West Chester Borough Council met to discuss the issues of parking, building zoning and the potential implications of solar panels in the community with concerned residents.Both Holly Brown [Council President] and Mayor Carolyn Comitta maintained a welcoming and open vocal presence throughout the meeting, exceeding three hours in length. Residents of West Chester were given an opportunity to voice any concerns not formally listed on the agenda at the beginning of the meeting.
Tim Lair, first to speak, brought to discussion some serious flaws in the newly adjusted parking system. Street meters, which were previously not active after 5 p. m. during the week, are now being strictly enforced until 10 p.m. which is causing more people to park in residential areas instead of downtown.
Having lived on Miner St. for his entire life, Lair stated he had always been able to park in the lot across from his house. The recent change in meter enforcement has caused him great difficulty, and left him no choice but to park a ten minute walk away.
Another frustrated resident stated that she can no longer find street parking near her home, also on Miner St., and she is not eligible to purchase pass for the J-Lot, which is adjacent to her home. Her concerns have become financial, and she said she has difficulty paying for the multiple parking tickets she receives weekly. Councilman James Jones suggested she remedy the situation by purchasing a pass for the Bicentennial High Street garage at $75/month, which she was unsatisfied with because it would not solve the financial burden that the new parking policies placed on her and her family.
The most debated topic of the evening came with the discussion of whether or not to appeal the Zoning Hearing Board’s decision for a proposed apartment building development on 220 East Chestnut St., formerly the Agway parking lot.
Richard Sabo, a math teacher at Henderson High School, lead the opposition force. He reasoned that conditions for NC-2 Zoning, which is residential, were not satisfied. The maximum building height of 35 feet was exceeded by the structure being built.
“I am fighting for the architectural integrity of the Borough when I say this should not be built,” Sabo said. “The size of the project is completely out of scale.”
Tina Laskowski, another resident opposed to the building, argued that she wants to defend the town from imperial developers. “We need to be protected from the overly aggressive town center expansion,” she said. Bill Scott followed up her argument by presenting an architectural draft showing the size and placement of the building in question.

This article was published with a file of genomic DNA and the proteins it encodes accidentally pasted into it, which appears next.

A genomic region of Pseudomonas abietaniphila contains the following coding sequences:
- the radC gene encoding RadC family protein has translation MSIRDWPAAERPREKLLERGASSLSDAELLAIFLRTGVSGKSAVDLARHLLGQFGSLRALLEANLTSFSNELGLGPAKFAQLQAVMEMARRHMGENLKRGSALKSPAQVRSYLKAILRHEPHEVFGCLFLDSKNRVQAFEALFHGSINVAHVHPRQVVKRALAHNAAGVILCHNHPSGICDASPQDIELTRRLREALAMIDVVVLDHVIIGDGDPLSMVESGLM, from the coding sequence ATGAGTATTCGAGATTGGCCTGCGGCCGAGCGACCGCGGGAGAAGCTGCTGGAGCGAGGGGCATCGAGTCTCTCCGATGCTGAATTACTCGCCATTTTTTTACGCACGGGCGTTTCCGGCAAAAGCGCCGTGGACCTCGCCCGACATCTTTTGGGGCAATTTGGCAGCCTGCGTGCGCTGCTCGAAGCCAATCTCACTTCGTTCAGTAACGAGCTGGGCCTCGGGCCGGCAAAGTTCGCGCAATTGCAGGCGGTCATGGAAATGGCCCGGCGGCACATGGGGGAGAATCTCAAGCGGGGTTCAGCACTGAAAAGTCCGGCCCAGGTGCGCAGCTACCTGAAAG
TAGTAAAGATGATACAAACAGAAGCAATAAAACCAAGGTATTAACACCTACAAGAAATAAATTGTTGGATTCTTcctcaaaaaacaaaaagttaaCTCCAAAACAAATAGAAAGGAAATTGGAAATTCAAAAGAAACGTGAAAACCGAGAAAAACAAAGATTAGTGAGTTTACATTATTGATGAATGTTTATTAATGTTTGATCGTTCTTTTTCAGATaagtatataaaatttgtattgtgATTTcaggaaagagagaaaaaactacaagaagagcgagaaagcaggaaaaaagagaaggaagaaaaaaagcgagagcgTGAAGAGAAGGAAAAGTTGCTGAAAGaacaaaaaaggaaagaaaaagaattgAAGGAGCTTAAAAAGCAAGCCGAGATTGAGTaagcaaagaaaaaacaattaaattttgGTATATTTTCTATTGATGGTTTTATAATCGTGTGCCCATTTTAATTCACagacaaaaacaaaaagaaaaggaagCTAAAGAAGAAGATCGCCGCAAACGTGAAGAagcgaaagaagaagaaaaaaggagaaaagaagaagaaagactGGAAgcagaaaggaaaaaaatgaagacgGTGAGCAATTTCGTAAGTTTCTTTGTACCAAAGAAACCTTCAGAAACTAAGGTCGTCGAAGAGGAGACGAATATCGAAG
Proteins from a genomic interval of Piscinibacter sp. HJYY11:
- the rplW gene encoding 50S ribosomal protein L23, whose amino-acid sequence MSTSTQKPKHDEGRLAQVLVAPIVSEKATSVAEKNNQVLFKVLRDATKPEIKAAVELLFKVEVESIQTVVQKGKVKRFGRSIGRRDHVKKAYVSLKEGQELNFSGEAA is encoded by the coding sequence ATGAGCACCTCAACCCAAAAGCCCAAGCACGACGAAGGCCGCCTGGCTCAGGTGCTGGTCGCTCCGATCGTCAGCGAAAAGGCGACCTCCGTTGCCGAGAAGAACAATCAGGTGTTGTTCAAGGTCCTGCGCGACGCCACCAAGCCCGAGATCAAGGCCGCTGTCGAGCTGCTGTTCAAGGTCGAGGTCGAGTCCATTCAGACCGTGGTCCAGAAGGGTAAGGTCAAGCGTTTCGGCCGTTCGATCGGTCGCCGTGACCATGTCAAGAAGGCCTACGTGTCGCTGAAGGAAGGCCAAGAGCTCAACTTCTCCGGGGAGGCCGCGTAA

The developer, Eli Kahn of E.Kahn Development Corporation, was present to state his case along with several residents living in direct proximity of the affected area. The original plan was to place an office building on the property but has since become a project to build an apartment development.
Eli Kahn defended his company’s reasoning by bringing up that although the residents had valid points, the fact is the area is zoned TC [Town Center], which does not fall under the same building standards. He therefore did not see the issue. He supported his argument with mentioning the unanimous decision that was made by Borough Council in 2006, when the property was originally examined for potential development.
Kahn said, “Just because a few people don’t like it, well sorry.”
He has so far invested around $200,000 in the project and has no plan to stop. Being a seasoned developer with multiple property holdings in Downingtown and Malvern, he said he is used to this kind of controversy.
“We could try to build a park there and someone would think it’s not the right place for it; I’m used to that,” Kahn said.
Another prevalent issue was the discussion of potential benefits of going green. They have opted to implement a “green roof” on a Lacey St. building in need of repair instead of traditional drains. The roof is covered in succulents and various types of greenery to absorb rain water, promote wildlife and help lower cost and temperatures.
There was talk of introducing solar panels to West Chester in order to cut energy spending and reduce the community’s carbon foot print. It is estimated that the project will require $300,000 to get started. It is also predicted to save $51 the first year of use and increase annually after that.
In response to the discussions and concerned residents, Mayor Comitta called the meeting “a wonderful display of democracy” and said she is not sure how the council will vote on the final decision for the zoning dispute. She encouraged all with an opinion to come voice it at the Borough Council meetings.
Mayor Comitta said,”I do not tolerate people criticizing without being willing to step up and make a suggestion on how to change things.”
Leah Skye is a third-year student majoring in communication studies. She can be reached at LS685444@wcupa.edu.